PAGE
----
Childhood cancer

Cancer. 1995 Jan 1;75(1 Suppl):395-405. doi: 10.1002/1097-0142(19950101)75:1+<395::aid-cncr2820751321>;2-w.


Background: Cancers of individual organs generally are composed of various histologic types, each with its own frequency and demographic patterns. For childhood cancers in particular, a classification of cancers by histologic type is important for understanding the etiology and progression of the disease.

Methods: Data from the Surveillance, Epidemiology, and End Results (SEER) Program on 9308 microscopically confirmed malignant neoplasms in children younger than age 15, newly diagnosed during 1973-1987, were made available for analysis. Tumors were grouped histologically according to a classification previously utilized in an international volume of childhood cancer incidence.

Results: The most frequent histologic types were acute lymphocytic leukemia (23.6%), astrocytoma (9.6%), neuroblastoma (6.6%), and Wilms' tumor (6.4%). Acute lymphocytic leukemia accounted for 75% of childhood leukemia. The most common form of Hodgkin's disease was the nodular sclerosing subtype, which was diagnosed in 56% of all cases. Burkitt's and Burkitt-like disease accounted for approximately one third of non-Hodgkin's lymphoma, the sex ratio (male to female) being unusually high (5.7). Among the brain tumors, glioma was of interest because 198 cases (excluded from this analysis) were diagnosed without histologic confirmation--due, no doubt, to their inaccessibility for biopsy because they were located in the brain stem. The most common histologic type of soft tissue sarcoma was rhabdomyosarcoma, which accounted for 51% of the total, more than half of which were of the embryonal type. To the authors' knowledge, this report offers for the first time the relative frequencies of rare types of leukemias, such as megakaryoblastic leukemia, in childhood. This report also includes the frequencies of 21 rarer forms of soft tissue sarcoma. Five forms of childhood cancer had a 5-year relative survival rate of 85% or better. Of the cancers with the poorest outcome, three had relative survival rates of 46.5-49%; the relative survival rate of acute myelogenous leukemia was only 26.4%. The trends in survival over time for 21 types of childhood cancer also are included in this report.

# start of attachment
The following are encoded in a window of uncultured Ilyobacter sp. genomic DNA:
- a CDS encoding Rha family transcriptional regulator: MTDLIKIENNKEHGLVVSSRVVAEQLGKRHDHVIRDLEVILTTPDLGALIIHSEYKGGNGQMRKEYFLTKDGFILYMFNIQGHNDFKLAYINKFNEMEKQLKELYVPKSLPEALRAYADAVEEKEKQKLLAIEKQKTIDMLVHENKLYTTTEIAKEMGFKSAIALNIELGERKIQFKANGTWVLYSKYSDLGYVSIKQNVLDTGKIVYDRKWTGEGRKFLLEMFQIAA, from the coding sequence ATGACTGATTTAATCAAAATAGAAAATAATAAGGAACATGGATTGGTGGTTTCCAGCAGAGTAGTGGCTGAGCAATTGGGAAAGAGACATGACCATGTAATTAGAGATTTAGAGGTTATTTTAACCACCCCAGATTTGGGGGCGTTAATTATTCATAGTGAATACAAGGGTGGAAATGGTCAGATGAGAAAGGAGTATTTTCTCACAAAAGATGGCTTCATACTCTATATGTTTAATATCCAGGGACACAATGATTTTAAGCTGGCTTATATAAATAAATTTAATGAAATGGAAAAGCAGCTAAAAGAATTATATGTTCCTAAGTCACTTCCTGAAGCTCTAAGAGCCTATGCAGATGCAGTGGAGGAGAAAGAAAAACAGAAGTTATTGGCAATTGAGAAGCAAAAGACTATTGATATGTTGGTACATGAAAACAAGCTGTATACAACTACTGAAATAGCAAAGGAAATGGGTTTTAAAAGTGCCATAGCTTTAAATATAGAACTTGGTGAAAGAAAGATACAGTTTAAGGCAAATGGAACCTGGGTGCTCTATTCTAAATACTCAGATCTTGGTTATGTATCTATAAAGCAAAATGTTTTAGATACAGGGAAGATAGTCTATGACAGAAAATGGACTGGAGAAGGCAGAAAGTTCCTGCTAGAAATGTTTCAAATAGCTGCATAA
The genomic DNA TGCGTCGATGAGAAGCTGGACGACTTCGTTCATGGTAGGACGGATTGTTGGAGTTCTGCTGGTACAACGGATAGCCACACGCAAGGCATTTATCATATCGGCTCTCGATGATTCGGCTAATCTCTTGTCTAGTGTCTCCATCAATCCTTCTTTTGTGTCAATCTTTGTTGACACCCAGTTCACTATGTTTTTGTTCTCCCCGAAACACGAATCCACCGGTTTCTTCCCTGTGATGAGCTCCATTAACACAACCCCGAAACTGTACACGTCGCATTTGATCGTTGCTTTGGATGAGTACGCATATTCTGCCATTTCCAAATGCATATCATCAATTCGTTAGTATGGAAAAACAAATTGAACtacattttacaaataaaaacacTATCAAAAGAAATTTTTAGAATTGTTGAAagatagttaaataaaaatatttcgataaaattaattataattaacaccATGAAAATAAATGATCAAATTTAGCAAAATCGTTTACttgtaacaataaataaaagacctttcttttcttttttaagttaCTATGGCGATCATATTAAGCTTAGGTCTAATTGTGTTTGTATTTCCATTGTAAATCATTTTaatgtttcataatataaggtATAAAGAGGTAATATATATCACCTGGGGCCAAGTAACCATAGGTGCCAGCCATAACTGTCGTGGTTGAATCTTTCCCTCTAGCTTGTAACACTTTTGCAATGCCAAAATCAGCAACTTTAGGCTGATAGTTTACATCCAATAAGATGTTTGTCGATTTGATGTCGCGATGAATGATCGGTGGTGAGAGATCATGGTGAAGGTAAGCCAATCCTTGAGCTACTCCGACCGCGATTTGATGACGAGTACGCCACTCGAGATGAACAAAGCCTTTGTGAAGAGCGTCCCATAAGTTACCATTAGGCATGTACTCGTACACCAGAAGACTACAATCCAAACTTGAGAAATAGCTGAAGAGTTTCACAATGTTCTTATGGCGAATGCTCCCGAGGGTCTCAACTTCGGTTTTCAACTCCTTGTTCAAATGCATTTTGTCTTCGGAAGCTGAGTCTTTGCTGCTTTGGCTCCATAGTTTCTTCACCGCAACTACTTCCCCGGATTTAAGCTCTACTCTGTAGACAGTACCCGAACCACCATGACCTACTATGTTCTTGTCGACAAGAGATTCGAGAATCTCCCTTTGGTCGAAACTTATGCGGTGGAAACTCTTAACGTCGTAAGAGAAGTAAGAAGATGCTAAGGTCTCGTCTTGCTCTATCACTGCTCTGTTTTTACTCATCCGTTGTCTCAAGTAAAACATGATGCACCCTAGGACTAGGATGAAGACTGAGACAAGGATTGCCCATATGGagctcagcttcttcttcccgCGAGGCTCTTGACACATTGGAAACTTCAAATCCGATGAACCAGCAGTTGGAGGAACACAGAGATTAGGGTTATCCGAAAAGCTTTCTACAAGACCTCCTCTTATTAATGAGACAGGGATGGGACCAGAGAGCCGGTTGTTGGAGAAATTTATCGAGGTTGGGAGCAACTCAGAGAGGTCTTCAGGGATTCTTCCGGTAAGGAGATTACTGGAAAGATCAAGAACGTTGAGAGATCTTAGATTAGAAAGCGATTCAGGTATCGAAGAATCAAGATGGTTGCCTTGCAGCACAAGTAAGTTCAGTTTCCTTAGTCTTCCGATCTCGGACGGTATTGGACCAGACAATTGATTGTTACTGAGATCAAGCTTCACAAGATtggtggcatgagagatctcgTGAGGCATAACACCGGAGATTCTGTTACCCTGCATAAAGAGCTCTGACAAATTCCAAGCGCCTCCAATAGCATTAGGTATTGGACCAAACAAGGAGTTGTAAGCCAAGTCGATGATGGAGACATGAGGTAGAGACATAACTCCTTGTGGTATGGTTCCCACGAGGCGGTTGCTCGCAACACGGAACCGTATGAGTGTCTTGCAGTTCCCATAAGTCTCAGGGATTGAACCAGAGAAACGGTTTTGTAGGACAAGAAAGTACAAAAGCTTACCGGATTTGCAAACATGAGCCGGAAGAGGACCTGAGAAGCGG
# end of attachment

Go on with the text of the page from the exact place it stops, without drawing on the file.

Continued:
Conclusions: Further refinements in classification now are available through laboratory techniques utilizing molecular biology, immunology, and cytogenetics, which are of importance in etiologic studies, diagnosis, treatment, and prognosis. It would be important in the future for cancer registries to record the results of relevant laboratory tests for further analysis by subtype.

MeSH terms

  • Adolescent
  • Age Distribution
  • Child
  • Child, Preschool
  • Female
  • Humans
  • Incidence
  • Infant
  • Male
  • Neoplasms / classification
  • Neoplasms / epidemiology*
  • Pediatrics
  • Prognosis
  • SEER Program*
  • Sex Distribution
  • United States / epidemiology